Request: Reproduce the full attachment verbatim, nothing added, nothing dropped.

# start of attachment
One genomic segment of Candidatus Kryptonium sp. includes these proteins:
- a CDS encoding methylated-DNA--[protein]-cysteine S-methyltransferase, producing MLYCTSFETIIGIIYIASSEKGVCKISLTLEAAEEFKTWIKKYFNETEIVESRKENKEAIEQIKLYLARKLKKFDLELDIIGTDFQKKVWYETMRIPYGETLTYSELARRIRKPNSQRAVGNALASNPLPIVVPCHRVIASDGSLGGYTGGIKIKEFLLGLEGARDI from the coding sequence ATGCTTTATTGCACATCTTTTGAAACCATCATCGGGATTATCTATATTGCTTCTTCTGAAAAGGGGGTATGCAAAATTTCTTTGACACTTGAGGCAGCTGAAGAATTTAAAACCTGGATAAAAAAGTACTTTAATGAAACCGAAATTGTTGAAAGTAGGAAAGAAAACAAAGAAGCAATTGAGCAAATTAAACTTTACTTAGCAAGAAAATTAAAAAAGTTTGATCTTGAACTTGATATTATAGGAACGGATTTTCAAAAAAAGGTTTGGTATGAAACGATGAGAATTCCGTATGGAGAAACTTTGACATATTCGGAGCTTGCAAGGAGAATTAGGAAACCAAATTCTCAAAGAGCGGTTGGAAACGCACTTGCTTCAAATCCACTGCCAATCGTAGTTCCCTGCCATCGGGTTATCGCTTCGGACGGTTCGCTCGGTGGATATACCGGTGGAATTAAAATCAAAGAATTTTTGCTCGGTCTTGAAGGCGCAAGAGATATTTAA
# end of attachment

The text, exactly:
One genomic segment of Candidatus Kryptonium sp. includes these proteins:
- a CDS encoding methylated-DNA--[protein]-cysteine S-methyltransferase, producing MLYCTSFETIIGIIYIASSEKGVCKISLTLEAAEEFKTWIKKYFNETEIVESRKENKEAIEQIKLYLARKLKKFDLELDIIGTDFQKKVWYETMRIPYGETLTYSELARRIRKPNSQRAVGNALASNPLPIVVPCHRVIASDGSLGGYTGGIKIKEFLLGLEGARDI from the coding sequence ATGCTTTATTGCACATCTTTTGAAACCATCATCGGGATTATCTATATTGCTTCTTCTGAAAAGGGGGTATGCAAAATTTCTTTGACACTTGAGGCAGCTGAAGAATTTAAAACCTGGATAAAAAAGTACTTTAATGAAACCGAAATTGTTGAAAGTAGGAAAGAAAACAAAGAAGCAATTGAGCAAATTAAACTTTACTTAGCAAGAAAATTAAAAAAGTTTGATCTTGAACTTGATATTATAGGAACGGATTTTCAAAAAAAGGTTTGGTATGAAACGATGAGAATTCCGTATGGAGAAACTTTGACATATTCGGAGCTTGCAAGGAGAATTAGGAAACCAAATTCTCAAAGAGCGGTTGGAAACGCACTTGCTTCAAATCCACTGCCAATCGTAGTTCCCTGCCATCGGGTTATCGCTTCGGACGGTTCGCTCGGTGGATATACCGGTGGAATTAAAATCAAAGAATTTTTGCTCGGTCTTGAAGGCGCAAGAGATATTTAA